Pro al-Gaddafi forces left 19 detainees to die of suffocation while locked inside metal containers in the sweltering June heat in north-western Libya, Amnesty International has discovered.
Three survivors described how al-Gaddafi loyalists tortured them and then imprisoned them along with 26 others in two cramped cargo containers on 6 June at a construction site in al-Khums, 120 km east of Tripoli.
The detainees endured temperatures above 40 degrees Celsius and drank their own sweat and urine when the limited water supply ran out. Their captors shouted “rats, shut up”, ignoring their cries for help.
This is the first report of the June incident, because al-Khums was off-limits to independent reporting until it fell under the control of the National Transitional Council (NTC) on 21 August.
“This is obviously appalling and inhumane treatment of a group of people who were mostly civilians,” said Diana Eltahawy, North Africa Researcher at Amnesty International, who is currently in Libya.
It is a war crime for any party to a conflict to kill or torture prisoners.
Amnesty International’s team have examined the two metal containers used to hold the detainees in al-Khums. Once the doors were locked shut, the containers had no windows and the only ventilation came from dozens of bullet holes along the metal walls.
The larger container held 19 people, 10 of whom survived. Only one person emerged alive from the smaller container, which measured 2 metres by 6 metres and was used to hold 10 people. Some had been held at the site since 20 May.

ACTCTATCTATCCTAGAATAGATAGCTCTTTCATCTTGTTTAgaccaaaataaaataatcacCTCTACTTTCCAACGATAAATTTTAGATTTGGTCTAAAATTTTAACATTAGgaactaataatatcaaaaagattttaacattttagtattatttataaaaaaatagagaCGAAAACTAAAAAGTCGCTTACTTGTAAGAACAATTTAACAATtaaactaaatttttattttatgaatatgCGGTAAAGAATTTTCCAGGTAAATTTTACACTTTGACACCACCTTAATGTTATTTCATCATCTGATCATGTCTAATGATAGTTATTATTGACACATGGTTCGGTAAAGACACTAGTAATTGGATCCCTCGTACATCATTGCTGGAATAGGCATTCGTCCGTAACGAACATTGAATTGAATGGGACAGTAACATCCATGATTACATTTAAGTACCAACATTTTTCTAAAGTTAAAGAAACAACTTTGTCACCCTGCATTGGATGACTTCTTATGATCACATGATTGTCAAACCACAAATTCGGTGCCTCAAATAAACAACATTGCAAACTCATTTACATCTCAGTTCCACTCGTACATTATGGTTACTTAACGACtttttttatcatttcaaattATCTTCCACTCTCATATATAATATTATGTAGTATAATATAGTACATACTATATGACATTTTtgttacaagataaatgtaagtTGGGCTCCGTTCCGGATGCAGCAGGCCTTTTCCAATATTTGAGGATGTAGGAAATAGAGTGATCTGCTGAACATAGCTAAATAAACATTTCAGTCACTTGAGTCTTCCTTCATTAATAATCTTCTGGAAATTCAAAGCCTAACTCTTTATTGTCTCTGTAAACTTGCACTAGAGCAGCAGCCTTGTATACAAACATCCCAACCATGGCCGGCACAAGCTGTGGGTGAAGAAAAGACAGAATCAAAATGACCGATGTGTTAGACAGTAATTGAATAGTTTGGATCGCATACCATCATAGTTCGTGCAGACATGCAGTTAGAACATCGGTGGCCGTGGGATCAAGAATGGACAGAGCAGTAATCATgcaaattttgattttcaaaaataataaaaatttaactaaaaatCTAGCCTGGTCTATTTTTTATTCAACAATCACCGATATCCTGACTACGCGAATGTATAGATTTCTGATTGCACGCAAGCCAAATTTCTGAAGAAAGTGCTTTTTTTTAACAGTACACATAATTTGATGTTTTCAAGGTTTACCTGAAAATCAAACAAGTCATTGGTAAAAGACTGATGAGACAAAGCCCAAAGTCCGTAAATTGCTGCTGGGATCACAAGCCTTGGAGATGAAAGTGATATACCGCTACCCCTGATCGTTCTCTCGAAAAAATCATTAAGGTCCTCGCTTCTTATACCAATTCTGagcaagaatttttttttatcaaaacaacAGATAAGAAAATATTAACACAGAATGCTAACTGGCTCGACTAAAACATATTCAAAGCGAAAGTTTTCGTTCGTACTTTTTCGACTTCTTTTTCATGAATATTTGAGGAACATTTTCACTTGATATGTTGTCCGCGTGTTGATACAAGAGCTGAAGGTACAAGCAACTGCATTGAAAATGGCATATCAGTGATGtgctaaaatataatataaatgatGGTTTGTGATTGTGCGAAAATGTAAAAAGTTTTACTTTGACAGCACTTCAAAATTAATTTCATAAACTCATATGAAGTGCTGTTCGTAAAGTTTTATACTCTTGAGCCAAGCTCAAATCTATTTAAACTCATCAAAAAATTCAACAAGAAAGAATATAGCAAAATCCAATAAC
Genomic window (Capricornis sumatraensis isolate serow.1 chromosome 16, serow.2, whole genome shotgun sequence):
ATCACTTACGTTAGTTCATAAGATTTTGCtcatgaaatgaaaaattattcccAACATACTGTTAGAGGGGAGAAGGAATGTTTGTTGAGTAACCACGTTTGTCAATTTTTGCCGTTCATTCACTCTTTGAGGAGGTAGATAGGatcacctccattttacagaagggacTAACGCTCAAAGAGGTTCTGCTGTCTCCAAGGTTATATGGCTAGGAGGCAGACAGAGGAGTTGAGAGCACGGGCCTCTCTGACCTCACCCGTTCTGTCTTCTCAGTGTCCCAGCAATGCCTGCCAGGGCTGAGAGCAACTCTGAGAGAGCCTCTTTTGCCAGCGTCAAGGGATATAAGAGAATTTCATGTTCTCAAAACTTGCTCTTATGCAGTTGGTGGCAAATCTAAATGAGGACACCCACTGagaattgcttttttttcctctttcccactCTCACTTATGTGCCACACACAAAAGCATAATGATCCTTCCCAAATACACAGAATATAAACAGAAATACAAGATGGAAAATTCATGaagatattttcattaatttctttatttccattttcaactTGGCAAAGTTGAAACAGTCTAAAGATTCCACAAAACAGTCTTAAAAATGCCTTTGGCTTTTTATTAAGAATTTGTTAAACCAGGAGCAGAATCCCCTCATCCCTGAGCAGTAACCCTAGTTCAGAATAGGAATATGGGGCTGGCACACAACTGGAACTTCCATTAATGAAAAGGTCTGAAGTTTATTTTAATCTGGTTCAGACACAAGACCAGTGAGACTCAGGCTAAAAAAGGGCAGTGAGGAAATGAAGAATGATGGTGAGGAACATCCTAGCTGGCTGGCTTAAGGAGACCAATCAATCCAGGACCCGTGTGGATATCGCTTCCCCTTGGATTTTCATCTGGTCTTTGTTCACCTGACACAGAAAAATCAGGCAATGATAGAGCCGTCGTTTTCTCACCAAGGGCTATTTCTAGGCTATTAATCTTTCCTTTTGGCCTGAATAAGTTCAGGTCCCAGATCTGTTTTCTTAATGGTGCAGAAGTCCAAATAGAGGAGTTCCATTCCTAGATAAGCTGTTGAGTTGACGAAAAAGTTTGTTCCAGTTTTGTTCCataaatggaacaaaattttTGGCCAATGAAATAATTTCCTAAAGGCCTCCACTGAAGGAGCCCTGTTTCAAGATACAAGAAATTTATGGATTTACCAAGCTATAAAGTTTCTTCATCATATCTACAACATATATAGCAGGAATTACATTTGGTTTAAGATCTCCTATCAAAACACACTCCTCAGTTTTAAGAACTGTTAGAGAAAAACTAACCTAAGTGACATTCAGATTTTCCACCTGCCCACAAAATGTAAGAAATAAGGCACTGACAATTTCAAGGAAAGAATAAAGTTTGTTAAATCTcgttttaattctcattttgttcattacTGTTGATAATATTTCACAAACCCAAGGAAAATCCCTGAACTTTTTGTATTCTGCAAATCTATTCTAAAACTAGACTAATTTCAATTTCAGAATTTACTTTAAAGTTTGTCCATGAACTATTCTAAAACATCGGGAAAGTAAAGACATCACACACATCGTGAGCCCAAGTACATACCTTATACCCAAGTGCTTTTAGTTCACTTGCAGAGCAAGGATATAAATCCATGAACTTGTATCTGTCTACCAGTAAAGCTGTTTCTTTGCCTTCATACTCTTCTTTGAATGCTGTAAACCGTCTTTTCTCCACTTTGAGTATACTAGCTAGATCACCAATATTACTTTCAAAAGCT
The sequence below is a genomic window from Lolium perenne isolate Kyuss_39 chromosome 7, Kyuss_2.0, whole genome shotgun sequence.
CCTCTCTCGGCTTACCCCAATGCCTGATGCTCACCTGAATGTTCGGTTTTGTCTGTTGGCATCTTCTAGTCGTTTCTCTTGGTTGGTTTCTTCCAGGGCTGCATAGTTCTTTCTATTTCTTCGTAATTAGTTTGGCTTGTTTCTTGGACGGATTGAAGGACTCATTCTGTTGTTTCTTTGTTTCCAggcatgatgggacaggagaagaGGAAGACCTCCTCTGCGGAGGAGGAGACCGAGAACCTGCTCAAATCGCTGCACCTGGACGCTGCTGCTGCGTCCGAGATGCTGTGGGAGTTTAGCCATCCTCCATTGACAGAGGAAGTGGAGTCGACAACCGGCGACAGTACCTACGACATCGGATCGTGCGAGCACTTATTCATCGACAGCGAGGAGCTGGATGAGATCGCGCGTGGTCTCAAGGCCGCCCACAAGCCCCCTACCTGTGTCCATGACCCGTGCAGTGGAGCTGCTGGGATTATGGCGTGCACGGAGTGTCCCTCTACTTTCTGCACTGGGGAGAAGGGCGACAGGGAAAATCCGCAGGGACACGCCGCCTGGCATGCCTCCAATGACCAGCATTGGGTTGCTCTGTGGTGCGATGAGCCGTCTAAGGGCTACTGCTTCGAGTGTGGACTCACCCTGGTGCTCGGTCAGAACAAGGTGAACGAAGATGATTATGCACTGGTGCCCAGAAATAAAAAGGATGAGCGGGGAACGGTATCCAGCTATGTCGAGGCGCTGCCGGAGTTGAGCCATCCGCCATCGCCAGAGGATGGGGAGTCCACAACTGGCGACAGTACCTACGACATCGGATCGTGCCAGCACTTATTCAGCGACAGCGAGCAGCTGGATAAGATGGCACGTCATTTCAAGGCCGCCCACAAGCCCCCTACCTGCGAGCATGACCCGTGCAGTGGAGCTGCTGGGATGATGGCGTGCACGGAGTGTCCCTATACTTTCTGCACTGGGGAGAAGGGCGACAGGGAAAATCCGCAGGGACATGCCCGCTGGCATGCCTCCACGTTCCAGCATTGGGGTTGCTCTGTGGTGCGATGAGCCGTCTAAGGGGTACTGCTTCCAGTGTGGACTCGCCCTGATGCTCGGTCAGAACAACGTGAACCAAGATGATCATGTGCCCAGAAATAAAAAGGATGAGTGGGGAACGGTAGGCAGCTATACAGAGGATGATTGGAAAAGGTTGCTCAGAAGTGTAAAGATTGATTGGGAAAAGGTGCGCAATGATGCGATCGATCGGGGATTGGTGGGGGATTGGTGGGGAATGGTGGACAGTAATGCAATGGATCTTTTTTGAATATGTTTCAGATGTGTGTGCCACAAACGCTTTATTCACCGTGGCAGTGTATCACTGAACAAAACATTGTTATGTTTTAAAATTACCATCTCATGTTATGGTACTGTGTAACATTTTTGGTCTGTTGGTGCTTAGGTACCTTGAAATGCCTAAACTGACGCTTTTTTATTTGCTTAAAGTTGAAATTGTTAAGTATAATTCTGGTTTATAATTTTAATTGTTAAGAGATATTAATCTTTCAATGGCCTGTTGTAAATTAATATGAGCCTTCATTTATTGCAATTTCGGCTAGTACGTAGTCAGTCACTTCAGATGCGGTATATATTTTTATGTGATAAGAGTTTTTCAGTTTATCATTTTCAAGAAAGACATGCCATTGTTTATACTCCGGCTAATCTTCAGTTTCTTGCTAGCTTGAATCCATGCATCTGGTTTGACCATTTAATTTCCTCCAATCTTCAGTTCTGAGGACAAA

CHOUCHA CAMP, Tunisia, March 16 (UNHCR) – With smooth features and a calm way about him, Abdullah Omar, 25, comes across as someone accustomed to hard choices. But the decision to send his one-year-old daughter back to war-ravaged Somalia, because he could not afford to support her, was one of the hardest he and his wife Khadija have ever faced.
That was five months ago. “There is not a night that goes by when I don’t lie awake thinking about my baby and worrying about her,” Khadija told me here at the windswept Choucha transit camp just inside Tunisia.
For the young Somali couple it was the most challenging in a series of ordeals that they have endured in the four years since they fled Somalia – from a 10-day truck journey with people smugglers across the Sahara to serving time in detention and being hounded by racist thugs in Tripoli. Continue reading Giving up your child to save her: a tale from Tunisia→
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